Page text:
If you already have made up your mind who to vote for in the August primary, you can cast your vote now. But you have to make a promise if you do.
Secretary of State spokesman Ryan Hobart says people who promise they will be out of town on election day can vote now. But what if those voters lie? “People can look into it if they wanted…but usually voters are taken at their word,” he says.
We’re still six weeks away from election day. A voter might have a change of opinion. Maybe another candidate will look better as election day gets closer. Too bad, says Hobart: ”Once somebody’s cast their ballot they’ve had their opportunity to make their voice heard.
The Secretary of State usually does a forecast of voter turnout on election day. But Hobart says officials don’t try to guess how many absentee votes will be cast—although county eleciton officials use the total absentees to gauge how busy they might be on August 7th.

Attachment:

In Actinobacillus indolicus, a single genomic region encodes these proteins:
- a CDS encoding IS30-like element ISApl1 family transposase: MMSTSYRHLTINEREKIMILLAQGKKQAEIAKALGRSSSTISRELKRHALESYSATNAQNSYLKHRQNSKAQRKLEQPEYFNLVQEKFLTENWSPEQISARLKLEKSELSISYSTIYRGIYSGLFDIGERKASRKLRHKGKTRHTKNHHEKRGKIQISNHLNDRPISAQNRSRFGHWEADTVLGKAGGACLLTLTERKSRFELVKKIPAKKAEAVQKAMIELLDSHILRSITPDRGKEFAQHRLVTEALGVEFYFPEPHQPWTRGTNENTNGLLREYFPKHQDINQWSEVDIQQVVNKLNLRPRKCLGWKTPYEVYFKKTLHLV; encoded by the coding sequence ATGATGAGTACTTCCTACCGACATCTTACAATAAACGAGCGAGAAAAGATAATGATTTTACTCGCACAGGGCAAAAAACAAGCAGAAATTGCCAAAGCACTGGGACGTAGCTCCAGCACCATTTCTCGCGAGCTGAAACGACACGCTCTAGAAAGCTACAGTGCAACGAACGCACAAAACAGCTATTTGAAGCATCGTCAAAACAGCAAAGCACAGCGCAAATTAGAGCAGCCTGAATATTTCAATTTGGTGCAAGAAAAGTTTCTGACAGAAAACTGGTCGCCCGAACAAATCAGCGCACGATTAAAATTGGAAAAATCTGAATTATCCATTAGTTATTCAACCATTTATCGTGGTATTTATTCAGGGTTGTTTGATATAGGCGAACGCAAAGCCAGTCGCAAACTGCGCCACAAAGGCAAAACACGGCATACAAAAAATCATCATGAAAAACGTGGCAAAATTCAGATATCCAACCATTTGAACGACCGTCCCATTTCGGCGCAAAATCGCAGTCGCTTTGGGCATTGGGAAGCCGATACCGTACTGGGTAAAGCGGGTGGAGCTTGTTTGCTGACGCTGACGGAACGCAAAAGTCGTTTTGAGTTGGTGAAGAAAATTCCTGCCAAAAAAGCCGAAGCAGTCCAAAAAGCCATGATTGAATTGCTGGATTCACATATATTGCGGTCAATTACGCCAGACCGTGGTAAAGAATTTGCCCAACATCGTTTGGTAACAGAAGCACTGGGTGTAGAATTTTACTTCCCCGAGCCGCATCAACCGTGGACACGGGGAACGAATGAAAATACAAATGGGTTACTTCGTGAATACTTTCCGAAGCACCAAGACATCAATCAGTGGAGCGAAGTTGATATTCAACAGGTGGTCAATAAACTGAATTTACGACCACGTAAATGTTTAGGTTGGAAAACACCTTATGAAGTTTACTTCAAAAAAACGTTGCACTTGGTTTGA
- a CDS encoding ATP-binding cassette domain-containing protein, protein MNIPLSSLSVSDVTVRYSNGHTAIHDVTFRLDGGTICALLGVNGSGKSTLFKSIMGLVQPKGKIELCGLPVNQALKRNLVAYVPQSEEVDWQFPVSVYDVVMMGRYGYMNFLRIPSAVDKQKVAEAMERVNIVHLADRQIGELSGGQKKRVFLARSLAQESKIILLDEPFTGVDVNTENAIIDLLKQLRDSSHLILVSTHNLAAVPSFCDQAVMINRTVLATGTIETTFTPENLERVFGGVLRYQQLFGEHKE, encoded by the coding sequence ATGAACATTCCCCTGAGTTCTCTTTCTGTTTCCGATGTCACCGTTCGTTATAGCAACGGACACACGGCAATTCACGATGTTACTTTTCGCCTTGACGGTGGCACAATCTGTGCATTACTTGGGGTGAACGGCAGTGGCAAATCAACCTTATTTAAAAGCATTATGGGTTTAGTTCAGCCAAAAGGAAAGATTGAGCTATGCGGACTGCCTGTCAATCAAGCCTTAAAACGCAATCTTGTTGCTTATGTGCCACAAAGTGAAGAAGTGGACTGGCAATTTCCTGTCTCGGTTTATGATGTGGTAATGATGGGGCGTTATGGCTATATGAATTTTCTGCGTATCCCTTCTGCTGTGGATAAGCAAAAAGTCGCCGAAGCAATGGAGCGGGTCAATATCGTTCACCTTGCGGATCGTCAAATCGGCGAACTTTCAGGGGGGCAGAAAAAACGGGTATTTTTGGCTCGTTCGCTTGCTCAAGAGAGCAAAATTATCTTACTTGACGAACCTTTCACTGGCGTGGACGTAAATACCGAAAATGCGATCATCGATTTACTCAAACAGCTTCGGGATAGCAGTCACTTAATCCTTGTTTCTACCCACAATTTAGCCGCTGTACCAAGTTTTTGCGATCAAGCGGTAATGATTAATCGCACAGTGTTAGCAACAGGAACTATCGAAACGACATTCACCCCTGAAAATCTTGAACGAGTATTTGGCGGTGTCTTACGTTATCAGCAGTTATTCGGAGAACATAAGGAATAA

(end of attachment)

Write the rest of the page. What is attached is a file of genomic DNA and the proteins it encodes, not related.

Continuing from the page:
Ballots carry names of about 230 candidates on the Democratic side, and about 300 on the Republican ticket. Libertarians have 21 candidates and Constitution Party candidates number six. That’s 559 people on various ballots for statewide offices, legislative seats, Congress, Senators, and circuit judgeships.
The most contested races are for Lieutenant Governor–eight Democrats, four Republicans and one each form the Libertarian and the Constitution parties. Ten candidates are running for the U-S Senate, eight of them Republicans.
Absentee voting continues until the close of business August 6th.